Attached to the bottom plate of the mechanism are four magnetic inductance proximity sensors which are used to sense the position of an article to be engaged by the end-of-arm gripper mechanism. Also attached to the mechanism's bottom plate are eight magnetic inductance proximity sensors which sense the presence of code plugs that can be embedded in the article to be gripped. With these sensors, it is possible to classify the article. Moreover, the mechanism also comprises an overtravel sensor to sense the presence of unexpected obstacles. In particular, when the mechanism is in its compliant configuration and is lowered onto an unexpected obstacle, the slack suspension and tensioning cables do not resist the force of the impediment. This allows the top plate to continue to descend toward the bottom plate for a predetermined distance. Unless the impediment yields before the predetermined distance is exceeded, the overtravel sensor stops the mechanism to prevent further lowering of the mechanism onto the obstacle.
The novel features of this invention, as well as the invention itself, both as to its structure and its operation, will be best understood from the accompanying drawings, taken in conjunction with the accompanying description, in which similar reference characters refer to similar parts, and in which:
FIG. 1 is a perspective view of the novel end effector, with portions cut away for clarity;
FIG. 2 is a perspective view of the novel end effector, showing one type of gripping device, with portions cut away for clarity;
FIG. 3 is a side schematic view of the novel end effector, showing the device in its stiff configuration;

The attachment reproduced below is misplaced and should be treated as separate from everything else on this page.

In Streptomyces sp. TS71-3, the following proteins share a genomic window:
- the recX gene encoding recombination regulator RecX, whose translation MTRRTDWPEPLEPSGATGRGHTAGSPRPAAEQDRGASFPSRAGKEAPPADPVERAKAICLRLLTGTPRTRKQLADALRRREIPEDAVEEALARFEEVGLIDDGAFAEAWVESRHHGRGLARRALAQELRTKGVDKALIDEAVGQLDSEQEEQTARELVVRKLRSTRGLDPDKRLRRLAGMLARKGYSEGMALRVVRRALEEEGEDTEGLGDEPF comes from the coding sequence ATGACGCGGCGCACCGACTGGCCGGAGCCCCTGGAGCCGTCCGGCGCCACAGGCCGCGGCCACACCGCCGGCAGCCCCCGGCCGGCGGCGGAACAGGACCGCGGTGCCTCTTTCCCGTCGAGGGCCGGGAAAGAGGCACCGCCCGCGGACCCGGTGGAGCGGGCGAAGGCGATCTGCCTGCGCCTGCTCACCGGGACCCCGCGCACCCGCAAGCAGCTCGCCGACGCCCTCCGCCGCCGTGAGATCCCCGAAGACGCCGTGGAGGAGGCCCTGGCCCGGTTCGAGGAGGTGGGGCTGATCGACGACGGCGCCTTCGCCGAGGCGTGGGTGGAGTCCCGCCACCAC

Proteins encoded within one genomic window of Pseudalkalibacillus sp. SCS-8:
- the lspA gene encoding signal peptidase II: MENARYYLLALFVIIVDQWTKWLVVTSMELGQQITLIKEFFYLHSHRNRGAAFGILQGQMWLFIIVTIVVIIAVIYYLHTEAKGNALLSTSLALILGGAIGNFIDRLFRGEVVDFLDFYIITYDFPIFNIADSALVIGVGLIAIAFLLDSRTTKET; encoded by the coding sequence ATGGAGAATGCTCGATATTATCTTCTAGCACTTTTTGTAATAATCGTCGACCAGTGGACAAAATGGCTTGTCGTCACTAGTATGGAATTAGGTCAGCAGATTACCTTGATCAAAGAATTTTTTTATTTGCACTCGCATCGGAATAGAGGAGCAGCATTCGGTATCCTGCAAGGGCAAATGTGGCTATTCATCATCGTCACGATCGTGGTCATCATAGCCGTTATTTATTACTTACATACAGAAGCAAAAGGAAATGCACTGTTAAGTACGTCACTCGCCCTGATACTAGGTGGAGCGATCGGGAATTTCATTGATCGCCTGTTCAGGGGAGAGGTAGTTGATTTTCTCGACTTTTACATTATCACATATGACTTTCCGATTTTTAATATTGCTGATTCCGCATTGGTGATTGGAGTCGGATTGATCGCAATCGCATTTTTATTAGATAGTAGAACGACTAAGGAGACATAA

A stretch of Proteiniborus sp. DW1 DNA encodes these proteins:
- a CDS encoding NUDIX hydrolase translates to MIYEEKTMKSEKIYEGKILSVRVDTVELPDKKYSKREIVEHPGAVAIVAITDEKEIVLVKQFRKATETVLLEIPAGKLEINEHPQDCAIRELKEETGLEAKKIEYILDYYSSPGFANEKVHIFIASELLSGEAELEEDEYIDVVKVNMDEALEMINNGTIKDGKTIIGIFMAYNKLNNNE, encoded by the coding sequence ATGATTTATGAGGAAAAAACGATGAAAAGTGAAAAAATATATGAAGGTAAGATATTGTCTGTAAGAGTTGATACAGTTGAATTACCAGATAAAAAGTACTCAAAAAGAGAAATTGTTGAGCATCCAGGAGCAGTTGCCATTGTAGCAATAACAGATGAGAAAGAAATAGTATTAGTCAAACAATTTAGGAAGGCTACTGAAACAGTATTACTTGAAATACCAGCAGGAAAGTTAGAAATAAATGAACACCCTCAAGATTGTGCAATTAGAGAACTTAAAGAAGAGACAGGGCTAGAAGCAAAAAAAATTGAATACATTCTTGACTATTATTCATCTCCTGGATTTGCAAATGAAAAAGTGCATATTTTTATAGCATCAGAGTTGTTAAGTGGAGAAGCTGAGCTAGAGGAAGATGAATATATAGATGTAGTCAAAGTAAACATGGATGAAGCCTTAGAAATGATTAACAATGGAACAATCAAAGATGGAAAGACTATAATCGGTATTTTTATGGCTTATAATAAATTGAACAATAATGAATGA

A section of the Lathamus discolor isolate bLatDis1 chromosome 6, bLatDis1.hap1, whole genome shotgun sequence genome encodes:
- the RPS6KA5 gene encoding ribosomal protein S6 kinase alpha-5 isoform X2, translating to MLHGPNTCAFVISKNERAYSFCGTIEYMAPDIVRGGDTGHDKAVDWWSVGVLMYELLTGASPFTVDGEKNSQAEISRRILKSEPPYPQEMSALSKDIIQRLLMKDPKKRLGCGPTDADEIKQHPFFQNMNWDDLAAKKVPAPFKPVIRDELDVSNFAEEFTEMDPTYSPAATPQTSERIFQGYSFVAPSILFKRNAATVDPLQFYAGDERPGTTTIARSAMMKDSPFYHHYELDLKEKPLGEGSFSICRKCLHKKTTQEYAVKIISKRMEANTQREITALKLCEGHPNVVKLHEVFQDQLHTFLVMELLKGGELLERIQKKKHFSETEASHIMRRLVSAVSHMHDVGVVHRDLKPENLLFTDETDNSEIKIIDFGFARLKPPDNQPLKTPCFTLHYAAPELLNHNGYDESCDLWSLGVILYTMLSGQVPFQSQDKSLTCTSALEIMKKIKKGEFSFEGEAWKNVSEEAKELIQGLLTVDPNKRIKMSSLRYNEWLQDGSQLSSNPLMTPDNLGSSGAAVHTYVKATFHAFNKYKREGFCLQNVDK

FIG. 4 is a side schematic view of the novel end effector, showing the device in its compliant configuration, with the slackness of the tensioning cables exaggerated for illustration;
FIG. 5 is a perspective view of a portion of the diagonal cable tightening mechanism in relation to part of the top plate;
FIG. 6 is a cross-sectional view of the suspension cable top plate mounting mechanism as seen along the line 6--6 in FIG. 2; and
FIG. 7 is a cross-sectional view of the crash protector mechanism as seen along the line 7--7 in FIG. 2, with portions of the novel end effector omitted for clarity.
Initially referring to FIG. 1, an end effector apparatus, generally designated 10, is shown connected to a gripping device 12. More specifically, end effector 10 comprises a top plate 14 for mounting end effector 10 onto a robot (not shown), a bottom plate 16 suspended beneath top plate 14, and a plurality of suspension cables 18a-d interconnecting the plates 14 and 16. Also shown in FIG. 1 are stiffeners 20a and 20b and tensioning cables 22a-c, (22d not shown in FIG. 1) which, in addition to suspension cables 18, interconnect top plate 14 and bottom plate 16 through their respective tensioning arms 51a and 51b. An electrical junction box 34 is shown bolted to end effector 10 for providing necessary electrical connections.
The details of end effector apparatus 10 are best seen in reference to FIG. 2. There, a housing 24 (shown cut-away) is shown to envelop the components of end effector 10 and protect end effector 10 from dirt, abrasions, and other vagaries of potentially hostile environments. It will be understood that housing 24 may completely envelop end effector 10, and may be suitably mounted on or between plates 14 and 16 by any means known in the art, such as bolting or welding. Further, housing 24 may include a flexible bellows 25 to permit some movement between top plate 14 and bottom plate 16.